With 135 schools that have been designated as “In Need of Improvement” for five or more years, the Commissioner’s Network of schools is an innovative and strategic approach to turning around Connecticut’s lowest-performing schools. Established in Senate Bill 458, the Commissioner’s Network provides the State Department of Education with the flexibility and resources to intervene in and support the turnaround of twenty-five of Connecticut’s lowest-performing schools within the next three years. 

Implementation of the Commissioner’s Network 

The State Department of Education is sparing no time with the implementation of the Commissioner’s Network. Based on guidelines adopted at the State Board of Education meeting on June 6, the Commissioner of Education intends to announce the initial Commissioner’s Network schools, determine turnaround committee members and initiate operations and instructional audits this week. The submission deadline for turnaround plans is set for mid-July, with negotiations and agreements to be concluded by September. In all cases, the State Board of Education must approve final turnaround plans.

Turnaround Committees and Plans

Once the Commissioner’s Network schools have been identified, local boards of education with oversight of a school in the network, will be required to establish a turnaround committee, comprised of parents, teachers, administrators and the Commissioner. The committee’s first responsibility will be to assist the State Department of Education in conducting an operations and instructional audit of the school. Using the results of the audit, the turnaround committee, with input from school governance councils, will be responsible for developing and reaching consensus on a turnaround plan that is based on one of five approved turnaround models. Turnaround plans shall and may include:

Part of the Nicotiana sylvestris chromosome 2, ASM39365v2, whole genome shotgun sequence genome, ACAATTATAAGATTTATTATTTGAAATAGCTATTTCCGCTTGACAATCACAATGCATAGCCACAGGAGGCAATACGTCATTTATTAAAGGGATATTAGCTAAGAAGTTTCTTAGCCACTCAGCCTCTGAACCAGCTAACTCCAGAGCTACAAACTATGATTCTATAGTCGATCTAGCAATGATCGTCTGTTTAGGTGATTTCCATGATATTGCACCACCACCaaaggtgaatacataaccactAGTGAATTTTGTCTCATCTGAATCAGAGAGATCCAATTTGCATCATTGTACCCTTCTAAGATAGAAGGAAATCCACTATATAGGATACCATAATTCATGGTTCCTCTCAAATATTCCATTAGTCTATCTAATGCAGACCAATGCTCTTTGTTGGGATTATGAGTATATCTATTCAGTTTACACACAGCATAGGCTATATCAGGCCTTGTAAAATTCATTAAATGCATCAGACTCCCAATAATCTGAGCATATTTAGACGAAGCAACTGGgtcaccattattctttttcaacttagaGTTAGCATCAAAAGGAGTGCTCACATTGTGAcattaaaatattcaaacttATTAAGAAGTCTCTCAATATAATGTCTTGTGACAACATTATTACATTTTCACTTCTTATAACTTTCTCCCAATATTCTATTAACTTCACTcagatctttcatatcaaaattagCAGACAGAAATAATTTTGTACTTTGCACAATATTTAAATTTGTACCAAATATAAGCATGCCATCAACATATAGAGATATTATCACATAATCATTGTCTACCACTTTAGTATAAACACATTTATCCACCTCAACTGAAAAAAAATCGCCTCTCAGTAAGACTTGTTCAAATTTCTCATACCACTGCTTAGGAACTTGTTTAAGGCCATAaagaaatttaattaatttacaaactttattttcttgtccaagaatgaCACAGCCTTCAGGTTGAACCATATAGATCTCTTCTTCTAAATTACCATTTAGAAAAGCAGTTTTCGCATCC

• Specific academic goals to be met in three years and annual interim objectives
  • Specific and transformative strategies to establish or maintain-
    • Strong family and community connections
    • Policies and programs to attract, support and retain effective leadership and teaching staff (including reassignment of staff and election to work agreements)
    • Strategic use of data and time (including extending the school day and year)
    • Strong curriculum and school culture that is based on meeting and addressing students needs.
  • Details on how the plan differs from previous turnaround efforts and will modify or remove legal, bureaucratic, staffing and resource constraints
  • Proposed budget for supplemental funding and the re-purposing of existing education dollars
  • Assistance from partner organizations

In the event that the committee does not develop or submit a plan, fails to reach consensus or the Commissioner deems the plan to be deficient, the Commissioner can develop an alternative or new plan – and if deemed necessary, appoint a special master to implement the turnaround plan. The Commissioner’s Network is a bold step towards turning around Connecticut’s lowest-performing schools. Stay tuned for updates and news as the State Board of Education, State Department of Education, local boards of education and turnaround committees begin this important work.